Clarkson Research Professor Dana Barry has her name aboard Japan’s Hayabusa -2 spacecraft that recently returned to Earth with samples from the asteroid Ryugu. The spacecraft was launched in 2014 and arrived at Ryugu in 2018 where it collected several samples. Scientists hope the precious samples, which are expected to amount to no more than 0.1 grams of material, will teach us about the origin and evolution of our solar system and help efforts to defend Earth from potential asteroid impacts.
Hayabusa-2 plans to visit two more asteroids during the next 10 years. Asteroids are rocky bodies orbiting the Sun. They are especially found between the orbits of Mars and Jupiter. It is interesting to note that the asteroid Ryugu is named for a Japanese folktale about a magical palace at the bottom of the sea.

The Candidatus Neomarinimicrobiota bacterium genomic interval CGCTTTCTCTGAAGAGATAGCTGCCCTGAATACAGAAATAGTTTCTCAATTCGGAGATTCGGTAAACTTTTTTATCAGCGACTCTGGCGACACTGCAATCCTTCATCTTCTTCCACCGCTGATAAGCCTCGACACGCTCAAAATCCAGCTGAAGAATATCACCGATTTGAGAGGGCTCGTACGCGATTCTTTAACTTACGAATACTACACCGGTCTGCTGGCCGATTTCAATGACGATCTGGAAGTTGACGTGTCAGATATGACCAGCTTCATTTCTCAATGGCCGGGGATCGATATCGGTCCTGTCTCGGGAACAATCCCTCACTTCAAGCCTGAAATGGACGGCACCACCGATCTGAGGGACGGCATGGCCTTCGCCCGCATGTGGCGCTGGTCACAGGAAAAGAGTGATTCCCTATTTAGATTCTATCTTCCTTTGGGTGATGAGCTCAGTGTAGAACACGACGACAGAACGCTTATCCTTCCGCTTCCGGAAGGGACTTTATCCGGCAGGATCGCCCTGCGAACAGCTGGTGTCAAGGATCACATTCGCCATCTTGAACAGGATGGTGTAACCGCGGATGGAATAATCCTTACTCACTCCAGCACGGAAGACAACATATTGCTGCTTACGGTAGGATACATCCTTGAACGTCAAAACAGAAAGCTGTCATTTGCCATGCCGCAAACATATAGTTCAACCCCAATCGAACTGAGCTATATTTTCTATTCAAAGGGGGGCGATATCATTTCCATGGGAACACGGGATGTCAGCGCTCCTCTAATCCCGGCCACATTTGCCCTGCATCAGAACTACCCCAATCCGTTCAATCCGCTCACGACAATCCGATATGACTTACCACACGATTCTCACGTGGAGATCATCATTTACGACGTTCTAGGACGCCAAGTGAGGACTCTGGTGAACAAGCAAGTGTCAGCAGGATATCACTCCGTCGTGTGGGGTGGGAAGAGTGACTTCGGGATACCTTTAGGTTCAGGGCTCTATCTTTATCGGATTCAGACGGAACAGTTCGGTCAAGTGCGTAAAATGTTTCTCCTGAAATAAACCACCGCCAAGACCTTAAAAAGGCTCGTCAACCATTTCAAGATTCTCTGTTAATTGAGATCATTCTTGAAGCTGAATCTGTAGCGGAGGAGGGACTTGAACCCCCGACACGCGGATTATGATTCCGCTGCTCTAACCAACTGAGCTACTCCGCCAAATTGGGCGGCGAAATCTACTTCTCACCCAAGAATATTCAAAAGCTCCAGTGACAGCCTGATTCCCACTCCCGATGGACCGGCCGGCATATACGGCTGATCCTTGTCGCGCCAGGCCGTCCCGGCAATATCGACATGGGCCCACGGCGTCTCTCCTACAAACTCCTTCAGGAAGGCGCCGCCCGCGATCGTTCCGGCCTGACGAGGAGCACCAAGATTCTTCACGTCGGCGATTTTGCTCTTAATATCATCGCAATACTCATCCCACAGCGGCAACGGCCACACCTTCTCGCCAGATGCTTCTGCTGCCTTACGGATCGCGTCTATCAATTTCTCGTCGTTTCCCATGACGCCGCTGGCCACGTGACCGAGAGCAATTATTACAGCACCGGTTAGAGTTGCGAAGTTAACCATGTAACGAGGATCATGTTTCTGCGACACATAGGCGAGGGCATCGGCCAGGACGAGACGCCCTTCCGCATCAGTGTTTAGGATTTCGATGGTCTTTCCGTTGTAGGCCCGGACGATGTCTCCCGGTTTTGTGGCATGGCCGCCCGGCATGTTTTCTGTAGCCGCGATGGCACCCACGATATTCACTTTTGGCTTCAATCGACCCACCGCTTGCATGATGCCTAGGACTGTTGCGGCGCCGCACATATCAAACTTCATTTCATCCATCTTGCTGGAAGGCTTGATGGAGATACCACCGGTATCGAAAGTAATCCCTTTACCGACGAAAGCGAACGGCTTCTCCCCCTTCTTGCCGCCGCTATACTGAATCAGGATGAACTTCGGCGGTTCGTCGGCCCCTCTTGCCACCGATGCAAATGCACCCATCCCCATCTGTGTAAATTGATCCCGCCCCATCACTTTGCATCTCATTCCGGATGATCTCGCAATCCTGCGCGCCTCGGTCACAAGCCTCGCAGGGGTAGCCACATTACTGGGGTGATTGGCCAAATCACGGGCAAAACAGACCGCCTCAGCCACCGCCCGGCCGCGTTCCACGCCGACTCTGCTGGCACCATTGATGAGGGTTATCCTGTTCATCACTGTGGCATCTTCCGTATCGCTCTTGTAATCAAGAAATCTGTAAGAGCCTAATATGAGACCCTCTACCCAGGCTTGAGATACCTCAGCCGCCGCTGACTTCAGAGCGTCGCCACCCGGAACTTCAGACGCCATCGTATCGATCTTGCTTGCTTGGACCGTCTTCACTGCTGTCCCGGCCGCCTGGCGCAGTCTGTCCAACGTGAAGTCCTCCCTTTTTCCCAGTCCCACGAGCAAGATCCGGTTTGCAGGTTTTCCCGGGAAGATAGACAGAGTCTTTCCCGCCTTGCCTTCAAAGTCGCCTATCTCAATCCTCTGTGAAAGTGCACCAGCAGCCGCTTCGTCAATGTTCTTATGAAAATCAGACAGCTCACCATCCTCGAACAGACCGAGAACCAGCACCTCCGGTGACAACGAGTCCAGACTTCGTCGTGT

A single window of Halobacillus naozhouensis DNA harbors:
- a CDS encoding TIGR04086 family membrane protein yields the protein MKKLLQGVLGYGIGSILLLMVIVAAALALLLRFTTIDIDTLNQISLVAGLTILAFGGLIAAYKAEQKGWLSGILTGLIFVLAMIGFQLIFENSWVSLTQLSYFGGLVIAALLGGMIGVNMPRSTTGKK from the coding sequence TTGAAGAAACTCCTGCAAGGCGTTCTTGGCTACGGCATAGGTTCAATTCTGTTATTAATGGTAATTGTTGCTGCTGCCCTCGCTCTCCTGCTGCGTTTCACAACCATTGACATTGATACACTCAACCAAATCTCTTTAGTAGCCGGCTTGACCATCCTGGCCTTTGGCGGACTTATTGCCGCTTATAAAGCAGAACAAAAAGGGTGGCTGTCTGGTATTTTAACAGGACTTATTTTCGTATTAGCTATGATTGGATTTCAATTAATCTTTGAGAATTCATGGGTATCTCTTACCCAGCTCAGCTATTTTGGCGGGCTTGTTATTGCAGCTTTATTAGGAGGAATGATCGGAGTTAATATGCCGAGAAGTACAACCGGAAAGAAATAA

Dr. Dana Barry previously worked in Clarkson’s Space Grant Program, has carried out NASA-related mission work, and is a member of the Planetary Society. Her mentor for the Ph.D. degree (which she earned in 2011 at Osaka University in Japan) is Professor Toshihiro Tanaka (a Vice President of Osaka University who has experiments aboard the International Space Station). Dr. Barry is a Research Professor in Clarkson University’s Department of Electrical & Computer Engineering, an Instructional Support Assistant at SUNY Canton, Scientific Board President and Professor for Ansted University, and a Chemistry Ambassador and officer for the American Chemical Society. She has five graduate degrees and close to 300 professional/academic publications (including four Springer Nature textbooks). Her numerous honors include 20 Consecutive APEX Awards for Publication Excellence from Communications Concepts in Springfield, VA, a Marquis Who’s Who Lifetime Achievement Award in 2017 for her outstanding professional contributions, and an Outstanding Volunteer Award from the American Chemical Society in 2017. In addition, she received an Outstanding Achievement Award from the Materials Research Society of Japan (MRS-J) in 2019.